• Presence of other functional neurological symptoms
  • Sudden, abrupt onset
  • Severe symptoms at onset
  • Coprophenomena at onset
  • Lack of perceived agency (a sense that the movement is done to the patient rather than by them)
  • Tics involving the body or limbs without a history of tics involving the eyes, face, and head

Nevertheless, we acknowledge that some individual cases may be difficult to classify, and in such cases, diagnostic humility is justified pending further information. Examples may include patients with typical TS in childhood, then few tics for 5 years, followed in late adolescence by an abrupt recrudescence of severe tics with some unusual features. Some such patients may have TS, while others may have both TS and FND...  


Delivering an accurate diagnosis of FND is critical to avoid the risk of unneeded medical interventions. Specifically, antipsychotic and immunomodulatory therapies have no role in managing FND, unless other diagnoses require them.  Brain imaging, electroencephalogram (EEG), and blood work are usually not necessary. They can be harmful as they may introduce ambiguity and confusion regarding the diagnosis and may inadvertently reinforce the state of perceived illness. However, if specific clinical features merit work-up, the clinician may judiciously order investigations in a targeted fashion  


The optimal multidisciplinary treatment for FND has not been standardized.   


Most experts believe that with early diagnosis and intervention, the prognosis is good and full recovery is possible. Appropriate counseling about the nature of the diagnosis is key. Although we must acknowledge that some individuals may manifest both TS exacerbations and FND, differentiating the treatment of tics and TS from that of FND is important. In individuals who have relapsing or persistent symptoms, a multi-disciplinary approach is likely the best strategy...   


The first priority in managing FND is education. This includes making a confident, specific diagnosis using the words “functional neurologic disorder” when the diagnosis is clear. It is important to explain that FND can be completely distinct from TS, although the outward features may be similar. An article by Carson et al. (2016) provides helpful and practical tips for communicating the diagnosis effectively, and a video describes for clinicians a neuroscience-based approach to delivering an FND diagnosis. Explaining how the diagnosis is made and why potentially harmful additional tests are not needed is often necessary. The patients should be counseled that while medications are generally not helpful in this condition (aside from treating comorbid mood or anxiety disorders), treatment with a combination of psychology and other therapy services often is very effective at reducing and/or completely resolving symptoms.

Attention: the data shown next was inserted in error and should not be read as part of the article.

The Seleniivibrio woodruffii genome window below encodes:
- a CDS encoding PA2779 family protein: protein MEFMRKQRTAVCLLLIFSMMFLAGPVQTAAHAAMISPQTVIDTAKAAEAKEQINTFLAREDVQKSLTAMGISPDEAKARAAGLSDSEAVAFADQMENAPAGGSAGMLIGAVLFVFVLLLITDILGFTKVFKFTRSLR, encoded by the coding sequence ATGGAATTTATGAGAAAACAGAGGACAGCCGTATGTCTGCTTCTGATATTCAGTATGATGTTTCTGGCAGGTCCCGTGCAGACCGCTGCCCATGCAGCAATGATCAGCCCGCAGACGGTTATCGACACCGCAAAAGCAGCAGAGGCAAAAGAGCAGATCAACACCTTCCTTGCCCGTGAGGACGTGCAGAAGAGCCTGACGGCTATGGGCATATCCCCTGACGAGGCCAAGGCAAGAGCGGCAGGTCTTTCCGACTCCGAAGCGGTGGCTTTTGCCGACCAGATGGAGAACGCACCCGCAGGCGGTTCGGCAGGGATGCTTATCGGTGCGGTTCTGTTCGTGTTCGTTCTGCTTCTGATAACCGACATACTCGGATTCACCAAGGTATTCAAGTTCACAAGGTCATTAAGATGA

Individuals and their supporting caregivers or partners should be educated and offered resources to learn more. Specific resources that can be helpful are (regarding FND in general) and its content specific to functional tics (, accessed on 21 October 2022), the TAA statement that addresses this topic in lay language (, accessed on 21 October 2022), and a website that links several resources specifically for the current epidemic of functional tic-like behaviors ( (accessed on 21 October 2022)...   


There are frequently personal or environmental influences that can increase the expression of functional tic-like behaviors. While some may be predictable across many people with FND, others are personal and individual factors. Thus it is critical for a clinician to help identify (and ultimately reduce) exacerbating factors.   


Some models for understanding rapid onset functional tic-like behaviors suggest that predisposing traits may include genetic factors, early life events, introspective awareness, and social cognitive traits. Acute contributions can include psychosocial stressors (e.g., anxiety, and depressed mood), social isolation, and life stressors (e.g., abrupt transitions in educational programs and/or academic demands). Exposure to tic-like behaviors in this context may lead to developing those same behaviors. Increased attention following complex tic-like behaviors and related avoidance of stressful circumstances (such as school) may inadvertently reinforce and increase the frequency of these symptoms. Considering this model, identifying triggers that may provoke FND manifestations is a critical step.   


For some young people, engaging with social media content related to tic manifestation, such as watching videos of highly visible personalities with tics and tic-like behaviors, may provoke similar manifestations. This phenomenon shares some similarity with the well-known experience in primary tic disorders that discussing or thinking about tics may increase the likelihood they occur. More time watching social media was significantly associated with greater tic severity and lower quality of life, even though 95% of the teens with tics surveyed did not search for tic content online. In functional tic-like behaviors, the role of social media has been suspected to be especially impactful.